I first saw Star Wars upon its original release during the summer of ’77, when I
was a mere lad of 16. There I was loving it loving it loving it — a spunky
princess! a dashing hero! an imposing villain! – and, after nearly an hour,
figured it couldn’t get any better. I was wrong.
At the 48-minute mark, in saunters Han Solo, and this wholesome entertainment
found the rough-hewn edge it needed to truly kick it into overdrive. As superbly
played by Harrison Ford ( 2017's
Runner 2049) , Solo was a rogue, a scoundrel, a mercenary, and a guy who
— before George Lucas got wimpy with the Special Editions — had no problem
shooting first. And until Lucas inexcusably regressed the character a tad in
Return of the Jedi, Solo was a beautifully conceived and executed figure, and
his initial appearance in Star Wars and subsequent maturation in The Empire
Strikes Back marks him as the best character to ever set foot in a storyline
that unfolded a long time ago in a galaxy far, far away.
For the vast majority of my life, Han Solo has been — along with Indiana Jones,
James Bond, and a few others — one of my defining cinematic heroes, which is why
it pains me to see the character’s iconic dimensions reduced so drastically and
dramatically in Solo: A Star Wars Story. To be sure, the movie largely delivers
on entertainment value, and while there are no specific moments that rank among
the best in the franchise (even the much-maligned prequels had some formidable
set-pieces), the picture is zippy enough to earn a modest recommendation. But
while those folks who love all things Star Wars regardless of quality will adore
it, those of us who grew up with the franchise since a young age and find it
still rooted in our DNA deserved something better than what director Ron Howard
and screenwriters Lawrence Kasdan and Jonathan Kasdan deliver.
Solo is an extremely competent piece of filmmaking: it is definitely a movie
that tells a story and has characters, some of whom you have met before, all of
whom have specific goals and hopes and dreams. The performances range from good
to quite good. The special effects are unmemorable but well executed.
It's … fine.
And maybe "fine" is good enough. Maybe there's enough nostalgia to sustain this
franchise for years to come, enough primary and secondary and tertiary
characters to generate legions of Star Wars Stories that will in turn generate
endless billions for Disney. We'd better hope there are since we're getting one
of these movies a year until we're dead—or Disney decides to start putting out
two Star Wars movies a year.
The biggest hurdle, of course, was finding an actor who could do both Han Solo
and Harrison Ford justice. Stepping into such an iconic character created by
such a popular actor is a daunting task for any young thespian, and Alden
Ehrenreich ( 2016's
) probably does as well as just about anyone else who might have been cast
(certainly, he’s a better choice than such auditionees as Miles Teller, Dave
Franco, Scott Eastwood and Aaron Taylor-Johnson). Ehrenreich, so terrific in the
Hail, Caeser!, isn’t bad
here, but he doesn't vanish into the character like Ewan McGregor did with
Obi-Wan Kenobi. It was easy to see McGregor morph into Alec Guinness; it’s
impossible to see Ehrenreich morph into Ford.
This isn’t entirely the actor’s fault, as the Kasdans have created a Solo who’s
altogether too soft and sweet. “I’m not one of the good guys!” bellows Solo at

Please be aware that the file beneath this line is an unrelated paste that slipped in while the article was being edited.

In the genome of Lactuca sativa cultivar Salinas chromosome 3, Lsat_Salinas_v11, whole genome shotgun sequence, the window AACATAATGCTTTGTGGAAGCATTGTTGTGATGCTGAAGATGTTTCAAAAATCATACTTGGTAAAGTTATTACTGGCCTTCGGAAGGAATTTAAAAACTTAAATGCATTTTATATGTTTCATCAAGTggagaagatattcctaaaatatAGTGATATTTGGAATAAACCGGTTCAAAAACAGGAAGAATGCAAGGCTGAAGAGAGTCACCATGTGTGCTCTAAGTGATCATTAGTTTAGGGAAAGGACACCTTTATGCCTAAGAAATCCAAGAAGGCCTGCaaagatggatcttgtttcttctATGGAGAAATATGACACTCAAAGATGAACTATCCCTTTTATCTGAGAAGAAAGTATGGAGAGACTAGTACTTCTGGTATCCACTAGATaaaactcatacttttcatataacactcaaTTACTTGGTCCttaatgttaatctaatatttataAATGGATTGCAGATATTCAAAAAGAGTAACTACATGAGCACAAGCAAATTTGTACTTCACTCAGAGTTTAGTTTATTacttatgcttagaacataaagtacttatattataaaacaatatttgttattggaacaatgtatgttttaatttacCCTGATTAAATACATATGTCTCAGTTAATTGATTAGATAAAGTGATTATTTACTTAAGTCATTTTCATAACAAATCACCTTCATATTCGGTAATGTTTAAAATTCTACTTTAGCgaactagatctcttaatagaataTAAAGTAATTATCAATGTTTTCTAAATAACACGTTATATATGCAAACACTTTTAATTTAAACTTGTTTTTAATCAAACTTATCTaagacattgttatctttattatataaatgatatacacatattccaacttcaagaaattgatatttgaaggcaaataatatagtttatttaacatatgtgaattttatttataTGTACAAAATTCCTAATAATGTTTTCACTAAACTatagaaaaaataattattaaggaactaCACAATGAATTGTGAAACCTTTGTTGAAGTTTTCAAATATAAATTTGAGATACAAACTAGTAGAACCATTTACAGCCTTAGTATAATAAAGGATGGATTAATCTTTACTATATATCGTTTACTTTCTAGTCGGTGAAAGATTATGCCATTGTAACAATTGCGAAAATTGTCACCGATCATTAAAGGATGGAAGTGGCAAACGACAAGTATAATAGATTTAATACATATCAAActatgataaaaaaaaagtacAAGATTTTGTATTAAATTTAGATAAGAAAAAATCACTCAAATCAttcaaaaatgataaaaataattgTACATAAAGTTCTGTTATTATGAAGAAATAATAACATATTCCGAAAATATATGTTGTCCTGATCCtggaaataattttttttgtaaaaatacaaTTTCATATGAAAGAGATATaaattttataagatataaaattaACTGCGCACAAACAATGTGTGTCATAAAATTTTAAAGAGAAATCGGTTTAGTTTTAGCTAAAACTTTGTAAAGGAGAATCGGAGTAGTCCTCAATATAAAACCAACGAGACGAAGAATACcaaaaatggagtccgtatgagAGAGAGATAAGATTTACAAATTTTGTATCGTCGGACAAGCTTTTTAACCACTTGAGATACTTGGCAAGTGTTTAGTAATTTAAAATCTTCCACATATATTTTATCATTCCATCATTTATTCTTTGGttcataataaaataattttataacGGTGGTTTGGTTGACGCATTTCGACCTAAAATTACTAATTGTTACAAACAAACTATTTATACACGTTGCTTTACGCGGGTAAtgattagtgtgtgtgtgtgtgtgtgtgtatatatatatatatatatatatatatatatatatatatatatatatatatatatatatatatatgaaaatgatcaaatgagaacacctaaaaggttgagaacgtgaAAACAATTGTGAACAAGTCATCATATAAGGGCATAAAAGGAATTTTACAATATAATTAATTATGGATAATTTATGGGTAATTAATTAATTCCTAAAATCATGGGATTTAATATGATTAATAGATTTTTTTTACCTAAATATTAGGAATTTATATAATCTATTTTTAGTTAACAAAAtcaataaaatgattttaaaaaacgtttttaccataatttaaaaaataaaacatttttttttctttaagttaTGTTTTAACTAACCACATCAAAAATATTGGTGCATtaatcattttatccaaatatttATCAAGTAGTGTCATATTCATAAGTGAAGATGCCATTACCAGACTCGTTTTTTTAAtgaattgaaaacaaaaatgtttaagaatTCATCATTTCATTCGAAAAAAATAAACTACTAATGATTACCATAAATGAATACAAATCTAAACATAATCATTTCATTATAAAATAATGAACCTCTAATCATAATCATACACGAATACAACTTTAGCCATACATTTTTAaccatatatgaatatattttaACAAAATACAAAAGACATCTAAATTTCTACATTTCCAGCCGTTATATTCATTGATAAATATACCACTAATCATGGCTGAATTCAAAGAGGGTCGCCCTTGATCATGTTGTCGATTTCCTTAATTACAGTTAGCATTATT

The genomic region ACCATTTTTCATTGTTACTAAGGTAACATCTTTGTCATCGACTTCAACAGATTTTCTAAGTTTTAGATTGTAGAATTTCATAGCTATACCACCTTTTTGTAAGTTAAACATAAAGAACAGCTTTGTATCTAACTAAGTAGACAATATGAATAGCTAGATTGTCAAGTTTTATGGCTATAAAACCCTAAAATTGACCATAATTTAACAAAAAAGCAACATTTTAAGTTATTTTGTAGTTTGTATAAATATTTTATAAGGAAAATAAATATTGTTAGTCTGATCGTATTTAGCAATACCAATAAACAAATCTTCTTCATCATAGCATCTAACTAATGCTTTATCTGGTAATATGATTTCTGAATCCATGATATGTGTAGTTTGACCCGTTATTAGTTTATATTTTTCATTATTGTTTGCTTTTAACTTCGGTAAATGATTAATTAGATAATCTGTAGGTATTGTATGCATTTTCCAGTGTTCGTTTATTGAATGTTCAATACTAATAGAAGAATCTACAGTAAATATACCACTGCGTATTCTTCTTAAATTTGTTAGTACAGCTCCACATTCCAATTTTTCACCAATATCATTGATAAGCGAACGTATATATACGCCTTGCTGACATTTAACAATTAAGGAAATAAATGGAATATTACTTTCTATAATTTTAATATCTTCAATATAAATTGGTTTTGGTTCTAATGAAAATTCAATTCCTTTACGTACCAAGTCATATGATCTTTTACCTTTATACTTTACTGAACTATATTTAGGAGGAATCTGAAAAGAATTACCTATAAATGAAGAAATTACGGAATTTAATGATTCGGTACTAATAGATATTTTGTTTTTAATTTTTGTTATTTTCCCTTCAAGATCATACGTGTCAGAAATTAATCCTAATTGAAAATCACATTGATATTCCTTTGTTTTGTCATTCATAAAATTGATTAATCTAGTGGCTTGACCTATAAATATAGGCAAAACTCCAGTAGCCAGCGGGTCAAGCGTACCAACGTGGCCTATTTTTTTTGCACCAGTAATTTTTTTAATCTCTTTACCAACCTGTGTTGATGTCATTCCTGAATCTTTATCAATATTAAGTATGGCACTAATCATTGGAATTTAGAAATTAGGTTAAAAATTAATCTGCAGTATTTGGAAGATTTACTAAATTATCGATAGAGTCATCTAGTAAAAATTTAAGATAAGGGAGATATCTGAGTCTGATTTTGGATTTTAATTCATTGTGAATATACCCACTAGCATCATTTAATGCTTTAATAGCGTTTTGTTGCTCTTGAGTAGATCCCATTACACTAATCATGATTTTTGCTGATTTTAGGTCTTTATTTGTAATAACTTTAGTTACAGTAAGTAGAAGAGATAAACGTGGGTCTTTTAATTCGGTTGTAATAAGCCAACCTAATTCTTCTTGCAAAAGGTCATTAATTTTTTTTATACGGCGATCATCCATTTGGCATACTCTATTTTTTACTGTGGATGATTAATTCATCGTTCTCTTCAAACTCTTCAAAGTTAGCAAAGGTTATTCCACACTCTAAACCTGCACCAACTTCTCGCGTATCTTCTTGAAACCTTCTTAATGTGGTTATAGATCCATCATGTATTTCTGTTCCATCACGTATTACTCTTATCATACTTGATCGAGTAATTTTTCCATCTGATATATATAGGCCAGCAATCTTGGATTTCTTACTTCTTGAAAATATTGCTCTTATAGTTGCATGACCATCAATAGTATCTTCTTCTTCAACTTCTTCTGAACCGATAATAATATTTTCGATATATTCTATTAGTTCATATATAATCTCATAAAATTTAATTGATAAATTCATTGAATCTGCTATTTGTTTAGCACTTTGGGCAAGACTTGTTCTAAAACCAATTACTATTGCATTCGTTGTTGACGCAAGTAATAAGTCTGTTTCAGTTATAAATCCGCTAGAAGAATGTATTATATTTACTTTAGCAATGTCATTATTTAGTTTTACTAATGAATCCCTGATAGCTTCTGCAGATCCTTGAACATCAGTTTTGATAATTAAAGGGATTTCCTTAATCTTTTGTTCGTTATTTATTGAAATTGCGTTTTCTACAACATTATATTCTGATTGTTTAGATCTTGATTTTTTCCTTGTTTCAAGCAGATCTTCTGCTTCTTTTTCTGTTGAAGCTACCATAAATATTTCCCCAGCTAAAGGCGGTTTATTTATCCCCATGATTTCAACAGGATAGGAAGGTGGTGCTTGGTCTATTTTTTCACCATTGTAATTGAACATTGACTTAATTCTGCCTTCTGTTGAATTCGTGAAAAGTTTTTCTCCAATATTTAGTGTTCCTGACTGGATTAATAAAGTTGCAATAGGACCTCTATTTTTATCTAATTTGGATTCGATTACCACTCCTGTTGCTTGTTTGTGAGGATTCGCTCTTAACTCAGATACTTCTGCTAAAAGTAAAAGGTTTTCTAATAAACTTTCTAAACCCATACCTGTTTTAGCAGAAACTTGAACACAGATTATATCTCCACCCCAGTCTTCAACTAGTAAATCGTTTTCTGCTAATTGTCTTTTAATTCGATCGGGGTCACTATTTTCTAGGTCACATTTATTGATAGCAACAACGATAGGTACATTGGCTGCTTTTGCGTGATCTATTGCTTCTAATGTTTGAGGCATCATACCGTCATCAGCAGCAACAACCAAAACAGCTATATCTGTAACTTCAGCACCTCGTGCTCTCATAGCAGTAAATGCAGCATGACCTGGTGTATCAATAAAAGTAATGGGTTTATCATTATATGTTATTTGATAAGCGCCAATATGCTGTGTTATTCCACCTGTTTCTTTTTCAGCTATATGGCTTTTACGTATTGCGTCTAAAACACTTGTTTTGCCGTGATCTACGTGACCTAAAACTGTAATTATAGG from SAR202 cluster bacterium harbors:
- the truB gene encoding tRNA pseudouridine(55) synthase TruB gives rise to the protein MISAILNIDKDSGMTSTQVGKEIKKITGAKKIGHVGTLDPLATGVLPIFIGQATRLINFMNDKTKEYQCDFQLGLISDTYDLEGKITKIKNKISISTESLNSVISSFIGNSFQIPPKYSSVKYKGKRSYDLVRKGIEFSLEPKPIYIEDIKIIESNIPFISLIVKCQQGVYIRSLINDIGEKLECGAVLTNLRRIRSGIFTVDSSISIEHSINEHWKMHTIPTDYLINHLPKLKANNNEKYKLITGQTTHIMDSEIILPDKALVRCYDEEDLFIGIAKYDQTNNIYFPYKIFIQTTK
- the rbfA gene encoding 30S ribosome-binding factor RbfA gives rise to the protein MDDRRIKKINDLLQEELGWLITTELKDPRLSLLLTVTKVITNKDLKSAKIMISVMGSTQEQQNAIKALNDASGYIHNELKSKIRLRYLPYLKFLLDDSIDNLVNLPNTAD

one point, but that’s absolutely not true. Other characters, like Lando
Calrissian (Donald Glover 2017's
Spiderman: Homecoming ), who does manage to create a bridge to Billy Dee
Williams) and newbie Beckett (Woody Harrelson,
War For The Planet of the Apes), are more Solo-esque than Solo
himself, and while the idea is doubtless to toughen up the character in the next
installment (Solo 2: Yet Another Star Wars Story), there needs to be a
foundation in this film for such a development, and it’s woefully missing.
In addition to Beckett, other players new to the saga include the villainous
Dryden Vos (Paul Bettany 2018's
Avengers: Infinity War, taking a break from his Vision quest), Solo’s
childhood love Qi-ra (Emilia Clarke, tv's Game of Thrones), Beckett’s
sweetheart/sidekick Val (Thandie Newton from HBO's Westworld, mostly wasted), a
pilot named Rio Durant (voiced by Jon Favreau, 2013's
The Wolf of Wall Street) and
Phoebe Waller-Bridge ( TV's Killing Eve) as L3-37, Lando’s wide-hipped droid.
Spouting social justice and feminist rants and confessing romantic feelings for
her handler, she’s everything R2-D2 and C-3PO and BB-8 brought to the table on a
comedic level and more. Droids capable of emotion? It’s out there in the shadows
in other chapters, but here it blasts into a whole other universe.
The story proper – basically, a caper plot involving the theft of valuable
coaxium fuel — offers little in the way of surprises and adds nothing to the
saga’s mythology. It’s generic enough that, stripped of the sci-fi elements,
Sandra Bullock and co. could have employed it for the upcoming Ocean’s film.
Where Solo: A Star Wars Story mainly succeeds is in its ability to offer
satisfying scenarios that loop back to stories we heard in the original films,
from the initial meeting between Han and Chewbacca (Joonas Suotamo) to the game
that allowed Han to snatch the Millennium Falcon away from Lando. These
sequences are infinitely amusing even if they’re ultimately unnecessary. After
all, part of the mystique of Han Solo emanated from his lack of a backstory, and
filling in the gaps diminishes rather than enhances his legacy. In retrospect,
Sy Snootles: A Star Wars Story or Porkins: A Star Wars Story would have been
more appreciated, thus leaving the larger-than-life character of Han Solo to
remain unblemished in our memory banks from a long time ago.